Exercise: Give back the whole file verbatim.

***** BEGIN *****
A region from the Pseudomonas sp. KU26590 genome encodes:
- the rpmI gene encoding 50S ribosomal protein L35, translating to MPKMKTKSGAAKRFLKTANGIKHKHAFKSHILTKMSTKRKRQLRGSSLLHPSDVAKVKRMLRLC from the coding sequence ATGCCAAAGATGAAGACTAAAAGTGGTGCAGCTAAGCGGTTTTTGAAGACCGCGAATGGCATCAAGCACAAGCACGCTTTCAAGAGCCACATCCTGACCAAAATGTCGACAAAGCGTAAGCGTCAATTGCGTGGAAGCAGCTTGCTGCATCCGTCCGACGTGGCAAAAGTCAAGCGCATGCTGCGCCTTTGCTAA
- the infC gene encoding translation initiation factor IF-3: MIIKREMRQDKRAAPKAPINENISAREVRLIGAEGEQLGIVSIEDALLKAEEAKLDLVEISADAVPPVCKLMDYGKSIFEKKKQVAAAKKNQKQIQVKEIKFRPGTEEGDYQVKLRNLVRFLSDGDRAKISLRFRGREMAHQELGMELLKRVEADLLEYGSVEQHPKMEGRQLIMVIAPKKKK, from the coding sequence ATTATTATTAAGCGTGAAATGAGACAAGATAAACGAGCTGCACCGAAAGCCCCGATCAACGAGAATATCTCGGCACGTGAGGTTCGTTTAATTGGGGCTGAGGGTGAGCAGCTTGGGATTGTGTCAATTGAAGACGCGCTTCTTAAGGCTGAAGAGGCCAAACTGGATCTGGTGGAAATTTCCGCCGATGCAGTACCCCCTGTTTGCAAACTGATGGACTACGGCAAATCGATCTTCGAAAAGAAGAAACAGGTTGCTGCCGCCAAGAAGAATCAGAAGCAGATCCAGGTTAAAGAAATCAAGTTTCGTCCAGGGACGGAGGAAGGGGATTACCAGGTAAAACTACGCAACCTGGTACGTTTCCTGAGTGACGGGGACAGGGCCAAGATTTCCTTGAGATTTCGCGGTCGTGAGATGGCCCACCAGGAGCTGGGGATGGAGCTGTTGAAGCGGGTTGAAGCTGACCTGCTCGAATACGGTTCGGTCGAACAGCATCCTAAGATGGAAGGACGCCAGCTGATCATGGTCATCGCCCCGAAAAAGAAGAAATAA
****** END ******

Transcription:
A region from the Pseudomonas sp. KU26590 genome encodes:
- the rpmI gene encoding 50S ribosomal protein L35, translating to MPKMKTKSGAAKRFLKTANGIKHKHAFKSHILTKMSTKRKRQLRGSSLLHPSDVAKVKRMLRLC from the coding sequence ATGCCAAAGATGAAGACTAAAAGTGGTGCAGCTAAGCGGTTTTTGAAGACCGCGAATGGCATCAAGCACAAGCACGCTTTCAAGAGCCACATCCTGACCAAAATGTCGACAAAGCGTAAGCGTCAATTGCGTGGAAGCAGCTTGCTGCATCCGTCCGACGTGGCAAAAGTCAAGCGCATGCTGCGCCTTTGCTAA
- the infC gene encoding translation initiation factor IF-3: MIIKREMRQDKRAAPKAPINENISAREVRLIGAEGEQLGIVSIEDALLKAEEAKLDLVEISADAVPPVCKLMDYGKSIFEKKKQVAAAKKNQKQIQVKEIKFRPGTEEGDYQVKLRNLVRFLSDGDRAKISLRFRGREMAHQELGMELLKRVEADLLEYGSVEQHPKMEGRQLIMVIAPKKKK, from the coding sequence ATTATTATTAAGCGTGAAATGAGACAAGATAAACGAGCTGCACCGAAAGCCCCGATCAACGAGAATATCTCGGCACGTGAGGTTCGTTTAATTGGGGCTGAGGGTGAGCAGCTTGGGATTGTGTCAATTGAAGACGCGCTTCTTAAGGCTGAAGAGGCCAAACTGGATCTGGTGGAAATTTCCGCCGATGCAGTACCCCCTGTTTGCAAACTGATGGACTACGGCAAATCGATCTTCGAAAAGAAGAAACAGGTTGCTGCCGCCAAGAAGAATCAGAAGCAGATCCAGGTTAAAGAAATCAAGTTTCGTCCAGGGACGGAGGAAGGGGATTACCAGGTAAAACTACGCAACCTGGTACGTTTCCTGAGTGACGGGGACAGGGCCAAGATTTCCTTGAGATTTCGCGGTCGTGAGATGGCCCACCAGGAGCTGGGGATGGAGCTGTTGAAGCGGGTTGAAGCTGACCTGCTCGAATACGGTTCGGTCGAACAGCATCCTAAGATGGAAGGACGCCAGCTGATCATGGTCATCGCCCCGAAAAAGAAGAAATAA